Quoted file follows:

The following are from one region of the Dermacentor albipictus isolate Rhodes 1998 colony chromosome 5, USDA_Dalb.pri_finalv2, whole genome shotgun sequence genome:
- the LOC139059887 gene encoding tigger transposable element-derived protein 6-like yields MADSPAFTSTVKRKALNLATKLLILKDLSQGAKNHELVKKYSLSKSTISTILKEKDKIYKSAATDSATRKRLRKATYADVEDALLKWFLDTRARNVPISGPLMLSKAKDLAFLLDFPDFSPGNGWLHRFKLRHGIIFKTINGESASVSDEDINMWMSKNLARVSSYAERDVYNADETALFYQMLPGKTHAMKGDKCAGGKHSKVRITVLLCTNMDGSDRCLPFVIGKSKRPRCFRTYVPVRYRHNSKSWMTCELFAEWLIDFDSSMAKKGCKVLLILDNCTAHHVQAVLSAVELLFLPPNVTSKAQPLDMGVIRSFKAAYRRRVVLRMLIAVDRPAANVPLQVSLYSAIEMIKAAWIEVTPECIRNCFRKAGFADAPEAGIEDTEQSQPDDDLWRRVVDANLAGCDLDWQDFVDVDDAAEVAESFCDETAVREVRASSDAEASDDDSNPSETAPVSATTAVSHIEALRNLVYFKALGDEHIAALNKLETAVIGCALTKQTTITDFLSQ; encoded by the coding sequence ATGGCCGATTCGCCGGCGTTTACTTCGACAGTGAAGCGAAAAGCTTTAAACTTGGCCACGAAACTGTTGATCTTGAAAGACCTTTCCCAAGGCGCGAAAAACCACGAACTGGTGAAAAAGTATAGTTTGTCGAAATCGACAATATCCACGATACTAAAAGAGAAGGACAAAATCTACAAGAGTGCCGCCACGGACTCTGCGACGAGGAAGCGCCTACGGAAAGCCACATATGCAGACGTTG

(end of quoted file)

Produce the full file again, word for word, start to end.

The following are from one region of the Dermacentor albipictus isolate Rhodes 1998 colony chromosome 5, USDA_Dalb.pri_finalv2, whole genome shotgun sequence genome:
- the LOC139059887 gene encoding tigger transposable element-derived protein 6-like yields MADSPAFTSTVKRKALNLATKLLILKDLSQGAKNHELVKKYSLSKSTISTILKEKDKIYKSAATDSATRKRLRKATYADVEDALLKWFLDTRARNVPISGPLMLSKAKDLAFLLDFPDFSPGNGWLHRFKLRHGIIFKTINGESASVSDEDINMWMSKNLARVSSYAERDVYNADETALFYQMLPGKTHAMKGDKCAGGKHSKVRITVLLCTNMDGSDRCLPFVIGKSKRPRCFRTYVPVRYRHNSKSWMTCELFAEWLIDFDSSMAKKGCKVLLILDNCTAHHVQAVLSAVELLFLPPNVTSKAQPLDMGVIRSFKAAYRRRVVLRMLIAVDRPAANVPLQVSLYSAIEMIKAAWIEVTPECIRNCFRKAGFADAPEAGIEDTEQSQPDDDLWRRVVDANLAGCDLDWQDFVDVDDAAEVAESFCDETAVREVRASSDAEASDDDSNPSETAPVSATTAVSHIEALRNLVYFKALGDEHIAALNKLETAVIGCALTKQTTITDFLSQ; encoded by the coding sequence ATGGCCGATTCGCCGGCGTTTACTTCGACAGTGAAGCGAAAAGCTTTAAACTTGGCCACGAAACTGTTGATCTTGAAAGACCTTTCCCAAGGCGCGAAAAACCACGAACTGGTGAAAAAGTATAGTTTGTCGAAATCGACAATATCCACGATACTAAAAGAGAAGGACAAAATCTACAAGAGTGCCGCCACGGACTCTGCGACGAGGAAGCGCCTACGGAAAGCCACATATGCAGACGTTG